I started last week's column with a Spoiler Warning, and I think doing the same for this week is a fantastic idea. You don't want to spoil the ending for choice #1 the same way I did several months before I even got into the series. Sigh. Thanks, 4chan.
So we're ready to keep counting down the supposed Ten Best Moments in anime, a list I put together for another website. A link to the feature will be available at the end of this column, as will punch and pie.
Before I resume though, I should note that this is interesting timing for a "Best Of" list. The anime community is currently buzzing with big news: anime distributors ADV might be in some class of financial trouble. It's too early to know anything for sure, but this might mark the beginning of some major reforms in the anime industry. Publishers may start to exercise greater scrutiny in deciding what gets translated and what doesn't. Putting more thought behind such selections can only be beneficial.
That said, there's no disputing the greatness of the following clips. I guess it's up for debate about whether or not you, as a person, feel they're the absolute best…but speaking for myself, these are moments that won't fade away from me even as I'm gibbering to myself in an Old Folk's Home.
4. Akira -- Tetsuo Transforms
Many fans broke their anime cherries with Otomo's bizarre science fiction film. Animated in 1988, Akira's fluid animation was an enormous step away from the budget anime that was produced (and sadly, still produced) by Japan at the time.
Every country experiences an animation Renaissance of sorts, America included. But whereas American animation reached new heights with the help of beautifully animated Disney films like Beauty and the Beast, Japan broke new ground by meticulously animating piles of slithering guts and exploding heads. The transformation of the black sheep Tetsuo into a pulsating mound of flesh is as disturbing as Tetsuo himself is disturbed. One thing's for sure, though--climaxes this memorable don't occur in movies often, animated or no.
3. My Neighbour Totoro -- The Bus Stop Scene
Sandwiched in between two of anime's most horrific events is one of anime's most endearing scenes. You can't have a "Best Of Anime" list without referencing Studio Ghibli (it's true, I looked it up)--and heck, a "Ten Best of Studio Ghibli" would be a hell of a list on its own.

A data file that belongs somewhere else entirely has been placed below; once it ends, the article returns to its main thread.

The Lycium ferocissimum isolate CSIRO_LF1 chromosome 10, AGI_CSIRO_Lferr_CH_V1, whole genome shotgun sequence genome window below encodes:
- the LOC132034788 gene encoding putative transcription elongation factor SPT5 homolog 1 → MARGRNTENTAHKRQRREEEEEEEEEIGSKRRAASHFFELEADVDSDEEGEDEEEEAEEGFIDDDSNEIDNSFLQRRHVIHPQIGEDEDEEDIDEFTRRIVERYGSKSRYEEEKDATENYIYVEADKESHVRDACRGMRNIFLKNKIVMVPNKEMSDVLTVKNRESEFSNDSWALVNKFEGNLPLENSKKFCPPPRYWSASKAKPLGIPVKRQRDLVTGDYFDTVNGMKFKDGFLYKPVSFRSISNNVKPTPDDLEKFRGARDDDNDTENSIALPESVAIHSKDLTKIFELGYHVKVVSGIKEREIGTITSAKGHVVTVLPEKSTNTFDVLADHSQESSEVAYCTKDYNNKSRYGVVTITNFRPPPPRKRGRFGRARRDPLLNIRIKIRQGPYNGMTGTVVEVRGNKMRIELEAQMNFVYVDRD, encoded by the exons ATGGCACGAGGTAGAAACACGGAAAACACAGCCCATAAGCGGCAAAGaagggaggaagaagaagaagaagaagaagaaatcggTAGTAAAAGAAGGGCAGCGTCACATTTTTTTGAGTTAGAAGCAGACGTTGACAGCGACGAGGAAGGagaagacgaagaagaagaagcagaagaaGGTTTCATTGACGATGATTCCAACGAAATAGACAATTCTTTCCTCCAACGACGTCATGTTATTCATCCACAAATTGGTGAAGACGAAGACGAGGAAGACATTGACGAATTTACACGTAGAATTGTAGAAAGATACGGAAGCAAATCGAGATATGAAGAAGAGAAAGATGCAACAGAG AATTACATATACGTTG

The bus stop scene in My Neighbour Totoro is simple: The giant cat-like Totoro uses an umbrella for the first time and revels in the sound of the raindrops on canvas. It sounds like a mundane moment, but Ghibli really excels with turning the smallest movements and sounds into wonders: The way the rain drips on Totoro's nose, the experienced and casual way Satsuki holds her sister, and the sheer fun of being in the rain--when you're protected by an umbrella.
The scene ends when the multi-legged Cat Bus shows up to pick up Totoro. Actually, scratch what I said about My Neighbour Totoro having friendly imagery: That Cat Bus still manages to steal a few hours of sleep from me.
2. Barefoot Gen -- Hiroshima Bombing
If there's one thing anime is equally praised and criticised for, it's the fact that the medium doesn't pull any punches. Barefoot Gen, the story of a young boy who survived the Hiroshima bombings, even garnered applause from Art Spiegelman (author of Maus) for its unapologetic realism.
The scene referenced here starts with Gen's family going about their morning business moments before the bombing. We watch them do their daily tasks while knowing precisely what's coming. And when it comes, it's unforgettable. People left unprotected by the atomic bomb's heat literally melt away. The blast that follows propels shards of glass into their skin and eyes. Collapsed beams from houses impale those unfortunate enough to be caught under them.
Barefoot Gen isn't a blame piece, however. The bombing scene is animated with such realism to remind us about what nuclear weapons are underneath all the swagger about terrorism and MAD: "The power of gods in the hands of children," to borrow a quote from The Chrysalids.
And on that cheerful note, we're down to numero uno:
1. Cowboy Bebop -- "Bang."
Sorry if this doesn't come as a surprise, but I didn't have the heart to even consider another contender. The final five minutes of Cowboy Bebop are stunning, an adjective that doesn't even begin to describe the mastery that went behind them. Spike's final fight with Vicious is worthy of being called one of the greatest confrontations in movie history--and in my mind that includes big-budget live action as well as animation--but it's his death that will, ironically, live forever. The silence, the choreography, the blinding lights…and, of course, Spike's final word.
Thus concludes this small countdown. Thanks for hanging on! Clips of all the selected scenes are available here, and they're all worth watching.
I lied about the punch and pie, though. Sorry.